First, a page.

News & Reviews News Wire Gulf Coast impasse at Mobile remains unresolved: Analysis

Gulf Coast impasse at Mobile remains unresolved: Analysis

By Bob Johnston | March 18, 2024

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Sign for Sunset Limited at Mobile, Ala., station
A sign inside the Mobile, Ala., station On July 29, 1996, touts the triweekly Sunset Limited and soon to be discontinued Gulf Coast Limited. The Mobile station was destroyed nine years later by Hurricane Katrina. Bob Johnston

WASHINGTON — Parties in the settlement intended to lead to the start of Gulf Coast passenger service said in a status report to the Surface Transportation Board that negotiations between Amtrak and the city of Mobile for a lease of downtown city land “are continuing to move forward.”

The report filed Friday by Amtrak, Norfolk Southern, CSX Transportation, and the Port of Mobile responds to a request made by the regulatory agency last month, after it failed to get answers it sought at a Valentine’s Day hearing [see “STB members question Gulf Coast delays …,” Trains News Wire, Feb. 15, 2024].

The city is not a party to the still-confidential 2022 agreement the parties forged to avert a possible STB-imposed decision. The small parcel — part of a parking lot — is needed so a pocket track and platform can be built that would allow two daily New Orleans-Mobile Amtrak round trips to clear the CSX main line. The adjacent double track, where a February 2016 inspection train stopped — and Amtrak’s Sunset Limited previously paused until Hurricane Katrina blasted through in 2005, ending that service — is also used by Alabama State Docks and CSX transfer runs.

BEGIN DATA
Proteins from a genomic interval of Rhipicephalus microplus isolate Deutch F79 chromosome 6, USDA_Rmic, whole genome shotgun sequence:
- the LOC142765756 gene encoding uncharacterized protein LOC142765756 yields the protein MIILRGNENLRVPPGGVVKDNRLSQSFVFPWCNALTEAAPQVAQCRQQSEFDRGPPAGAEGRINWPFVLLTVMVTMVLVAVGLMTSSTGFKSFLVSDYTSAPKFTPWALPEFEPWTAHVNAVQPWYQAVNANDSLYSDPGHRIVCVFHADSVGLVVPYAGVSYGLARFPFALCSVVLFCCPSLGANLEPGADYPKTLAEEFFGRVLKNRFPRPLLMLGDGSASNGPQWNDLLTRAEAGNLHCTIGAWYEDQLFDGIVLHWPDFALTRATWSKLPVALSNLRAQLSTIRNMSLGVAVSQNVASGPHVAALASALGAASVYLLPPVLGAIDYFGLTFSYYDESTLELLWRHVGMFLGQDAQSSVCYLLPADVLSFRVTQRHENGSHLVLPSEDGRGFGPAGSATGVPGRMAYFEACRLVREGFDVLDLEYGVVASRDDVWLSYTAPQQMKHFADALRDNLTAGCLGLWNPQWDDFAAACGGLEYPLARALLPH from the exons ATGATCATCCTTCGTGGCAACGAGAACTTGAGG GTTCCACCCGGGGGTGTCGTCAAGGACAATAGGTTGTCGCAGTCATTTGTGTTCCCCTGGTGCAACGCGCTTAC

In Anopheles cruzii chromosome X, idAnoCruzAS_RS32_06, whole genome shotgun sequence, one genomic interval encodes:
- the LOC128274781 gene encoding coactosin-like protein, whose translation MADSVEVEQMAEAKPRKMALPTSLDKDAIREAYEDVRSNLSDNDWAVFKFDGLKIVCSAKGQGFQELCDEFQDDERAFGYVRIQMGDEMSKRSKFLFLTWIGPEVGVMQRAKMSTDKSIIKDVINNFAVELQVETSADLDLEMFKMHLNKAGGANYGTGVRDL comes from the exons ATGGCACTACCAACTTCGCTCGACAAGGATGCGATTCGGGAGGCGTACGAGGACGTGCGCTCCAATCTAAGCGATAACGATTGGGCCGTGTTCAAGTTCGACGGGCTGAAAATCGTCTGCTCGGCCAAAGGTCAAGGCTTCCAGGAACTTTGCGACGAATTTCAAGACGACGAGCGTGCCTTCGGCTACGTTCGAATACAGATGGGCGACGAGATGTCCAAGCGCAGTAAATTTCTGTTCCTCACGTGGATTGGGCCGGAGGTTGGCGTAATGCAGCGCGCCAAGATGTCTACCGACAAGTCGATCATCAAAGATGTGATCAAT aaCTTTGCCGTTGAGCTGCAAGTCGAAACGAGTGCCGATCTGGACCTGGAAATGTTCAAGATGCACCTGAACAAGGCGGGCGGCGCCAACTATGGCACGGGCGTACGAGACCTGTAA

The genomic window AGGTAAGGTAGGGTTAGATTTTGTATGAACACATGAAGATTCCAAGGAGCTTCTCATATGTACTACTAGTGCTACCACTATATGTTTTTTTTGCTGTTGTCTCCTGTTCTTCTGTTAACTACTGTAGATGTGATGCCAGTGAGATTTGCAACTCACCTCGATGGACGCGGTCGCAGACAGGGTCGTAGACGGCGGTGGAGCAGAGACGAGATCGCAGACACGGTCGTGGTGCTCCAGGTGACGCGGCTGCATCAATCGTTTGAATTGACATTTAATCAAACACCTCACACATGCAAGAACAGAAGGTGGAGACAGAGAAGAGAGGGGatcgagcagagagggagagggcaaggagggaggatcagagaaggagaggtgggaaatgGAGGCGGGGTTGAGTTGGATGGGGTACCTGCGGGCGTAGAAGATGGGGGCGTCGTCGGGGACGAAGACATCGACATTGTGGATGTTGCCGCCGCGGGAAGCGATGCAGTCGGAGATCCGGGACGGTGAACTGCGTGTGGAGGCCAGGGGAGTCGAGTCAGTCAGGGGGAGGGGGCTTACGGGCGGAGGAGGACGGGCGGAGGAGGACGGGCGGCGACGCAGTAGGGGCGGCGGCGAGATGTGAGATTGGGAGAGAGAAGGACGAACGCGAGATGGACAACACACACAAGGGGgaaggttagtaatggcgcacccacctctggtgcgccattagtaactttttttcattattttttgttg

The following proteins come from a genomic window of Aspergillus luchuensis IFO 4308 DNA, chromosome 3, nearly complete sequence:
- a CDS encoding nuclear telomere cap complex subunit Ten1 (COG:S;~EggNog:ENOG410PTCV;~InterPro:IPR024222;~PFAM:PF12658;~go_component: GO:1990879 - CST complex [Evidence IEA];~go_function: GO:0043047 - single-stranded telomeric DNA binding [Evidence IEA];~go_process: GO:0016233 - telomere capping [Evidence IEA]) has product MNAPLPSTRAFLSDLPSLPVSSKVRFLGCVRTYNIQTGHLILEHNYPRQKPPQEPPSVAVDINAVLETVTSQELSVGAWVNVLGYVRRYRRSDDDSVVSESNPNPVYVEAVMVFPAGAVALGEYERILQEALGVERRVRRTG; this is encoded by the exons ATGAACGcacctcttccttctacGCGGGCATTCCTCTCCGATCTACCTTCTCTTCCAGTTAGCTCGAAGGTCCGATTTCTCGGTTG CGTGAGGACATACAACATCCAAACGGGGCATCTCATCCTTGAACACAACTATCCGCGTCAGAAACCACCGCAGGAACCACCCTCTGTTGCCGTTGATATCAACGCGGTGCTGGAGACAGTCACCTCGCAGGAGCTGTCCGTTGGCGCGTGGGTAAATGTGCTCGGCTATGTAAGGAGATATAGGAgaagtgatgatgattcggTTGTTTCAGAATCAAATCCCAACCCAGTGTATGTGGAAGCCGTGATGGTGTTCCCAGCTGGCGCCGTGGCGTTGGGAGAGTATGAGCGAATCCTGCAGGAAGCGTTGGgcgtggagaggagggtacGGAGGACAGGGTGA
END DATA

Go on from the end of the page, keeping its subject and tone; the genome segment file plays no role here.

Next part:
Aerial view of parking lot next to railroad tracks
A lease for part of this parking lot, at the former site of the Mobile Amtrak station, remains a sticking point in establishing Gulf Coast service. Google Earth

Approval of a lease acceptable to both Amtrak and the city is one of the prerequisites before the parties can begin to spend a $178 million federal Consolidated Rail Infrastructure and Safety Improvement (CRISI) grant to improve route capacity.

The status report reveals timeline information requested by the STB previously not disclosed by Amtrak. It says the first meeting with Mobile officials occurred in October 2021, and land lease discussions initially took place in March 2022.

This was after STB Gulf Coast hearings began on Feb. 15-16, 2022. During those hearings, comments from Mobile leaders echoed opposition to the passenger service in support of CSX and the Port, who both disputed Amtrak’s original contention that infrastructure upgrades weren’t needed to begin two round trips. Board Chairman Martin Oberman deduced at the time that some local critics of the passenger service seemed to depend on CSX for information [see “First day of Gulf Coast hearing …,” News Wire, Feb. 15, 2022].

As a total of 13 hearings were held throughout 2022, it became clear a negotiated settlement needed to include a layover track for the downtown Mobile station. The report says Amtrak and city officials “had regular discussions regarding the layover track, as well as temporary and permanent station designs,” through 2022. After sharing plans developed with CSX for the station area in February 2023, Amtrak provided a draft land use lease agreement to the city on an unspecified date. But as talks continued intermittently between Amtrak and city officials for the next year — most recently on Feb. 29, 2024 — no agreement was reached.